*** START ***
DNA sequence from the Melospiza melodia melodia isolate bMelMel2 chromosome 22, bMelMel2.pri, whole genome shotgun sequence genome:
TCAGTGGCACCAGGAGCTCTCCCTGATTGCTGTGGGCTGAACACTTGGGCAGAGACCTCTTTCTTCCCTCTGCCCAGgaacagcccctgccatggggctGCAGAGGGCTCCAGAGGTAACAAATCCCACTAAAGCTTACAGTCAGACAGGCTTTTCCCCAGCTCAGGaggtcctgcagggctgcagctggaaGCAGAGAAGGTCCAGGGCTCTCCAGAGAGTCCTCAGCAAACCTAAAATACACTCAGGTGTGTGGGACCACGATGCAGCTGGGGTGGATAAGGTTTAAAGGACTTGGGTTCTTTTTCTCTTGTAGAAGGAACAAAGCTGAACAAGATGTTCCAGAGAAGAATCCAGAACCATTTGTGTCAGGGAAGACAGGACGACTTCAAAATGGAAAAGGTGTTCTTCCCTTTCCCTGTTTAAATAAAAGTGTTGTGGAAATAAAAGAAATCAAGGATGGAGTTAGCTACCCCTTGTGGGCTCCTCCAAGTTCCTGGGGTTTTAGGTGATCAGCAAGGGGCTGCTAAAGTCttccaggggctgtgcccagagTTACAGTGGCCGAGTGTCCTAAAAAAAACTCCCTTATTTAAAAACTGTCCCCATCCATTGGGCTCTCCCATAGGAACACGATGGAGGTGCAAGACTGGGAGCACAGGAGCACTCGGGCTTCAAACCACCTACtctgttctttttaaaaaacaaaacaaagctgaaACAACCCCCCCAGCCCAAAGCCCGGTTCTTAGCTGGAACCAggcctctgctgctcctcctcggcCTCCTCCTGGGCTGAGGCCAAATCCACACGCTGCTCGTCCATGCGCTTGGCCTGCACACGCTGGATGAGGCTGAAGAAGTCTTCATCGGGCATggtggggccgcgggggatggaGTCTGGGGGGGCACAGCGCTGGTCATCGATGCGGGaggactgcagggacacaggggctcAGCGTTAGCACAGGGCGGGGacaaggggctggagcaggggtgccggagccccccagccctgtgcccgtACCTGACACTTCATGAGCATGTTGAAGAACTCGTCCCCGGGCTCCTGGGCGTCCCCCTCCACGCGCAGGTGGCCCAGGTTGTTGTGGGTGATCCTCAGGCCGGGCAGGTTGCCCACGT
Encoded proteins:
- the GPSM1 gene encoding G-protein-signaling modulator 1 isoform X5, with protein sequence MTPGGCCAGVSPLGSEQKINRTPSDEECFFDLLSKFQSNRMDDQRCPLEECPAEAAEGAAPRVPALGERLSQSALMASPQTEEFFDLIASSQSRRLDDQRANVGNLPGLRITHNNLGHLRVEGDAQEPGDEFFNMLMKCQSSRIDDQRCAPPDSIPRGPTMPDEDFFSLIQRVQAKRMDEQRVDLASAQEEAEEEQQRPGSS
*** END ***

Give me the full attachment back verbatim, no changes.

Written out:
DNA sequence from the Melospiza melodia melodia isolate bMelMel2 chromosome 22, bMelMel2.pri, whole genome shotgun sequence genome:
TCAGTGGCACCAGGAGCTCTCCCTGATTGCTGTGGGCTGAACACTTGGGCAGAGACCTCTTTCTTCCCTCTGCCCAGgaacagcccctgccatggggctGCAGAGGGCTCCAGAGGTAACAAATCCCACTAAAGCTTACAGTCAGACAGGCTTTTCCCCAGCTCAGGaggtcctgcagggctgcagctggaaGCAGAGAAGGTCCAGGGCTCTCCAGAGAGTCCTCAGCAAACCTAAAATACACTCAGGTGTGTGGGACCACGATGCAGCTGGGGTGGATAAGGTTTAAAGGACTTGGGTTCTTTTTCTCTTGTAGAAGGAACAAAGCTGAACAAGATGTTCCAGAGAAGAATCCAGAACCATTTGTGTCAGGGAAGACAGGACGACTTCAAAATGGAAAAGGTGTTCTTCCCTTTCCCTGTTTAAATAAAAGTGTTGTGGAAATAAAAGAAATCAAGGATGGAGTTAGCTACCCCTTGTGGGCTCCTCCAAGTTCCTGGGGTTTTAGGTGATCAGCAAGGGGCTGCTAAAGTCttccaggggctgtgcccagagTTACAGTGGCCGAGTGTCCTAAAAAAAACTCCCTTATTTAAAAACTGTCCCCATCCATTGGGCTCTCCCATAGGAACACGATGGAGGTGCAAGACTGGGAGCACAGGAGCACTCGGGCTTCAAACCACCTACtctgttctttttaaaaaacaaaacaaagctgaaACAACCCCCCCAGCCCAAAGCCCGGTTCTTAGCTGGAACCAggcctctgctgctcctcctcggcCTCCTCCTGGGCTGAGGCCAAATCCACACGCTGCTCGTCCATGCGCTTGGCCTGCACACGCTGGATGAGGCTGAAGAAGTCTTCATCGGGCATggtggggccgcgggggatggaGTCTGGGGGGGCACAGCGCTGGTCATCGATGCGGGaggactgcagggacacaggggctcAGCGTTAGCACAGGGCGGGGacaaggggctggagcaggggtgccggagccccccagccctgtgcccgtACCTGACACTTCATGAGCATGTTGAAGAACTCGTCCCCGGGCTCCTGGGCGTCCCCCTCCACGCGCAGGTGGCCCAGGTTGTTGTGGGTGATCCTCAGGCCGGGCAGGTTGCCCACGT
Encoded proteins:
- the GPSM1 gene encoding G-protein-signaling modulator 1 isoform X5, with protein sequence MTPGGCCAGVSPLGSEQKINRTPSDEECFFDLLSKFQSNRMDDQRCPLEECPAEAAEGAAPRVPALGERLSQSALMASPQTEEFFDLIASSQSRRLDDQRANVGNLPGLRITHNNLGHLRVEGDAQEPGDEFFNMLMKCQSSRIDDQRCAPPDSIPRGPTMPDEDFFSLIQRVQAKRMDEQRVDLASAQEEAEEEQQRPGSS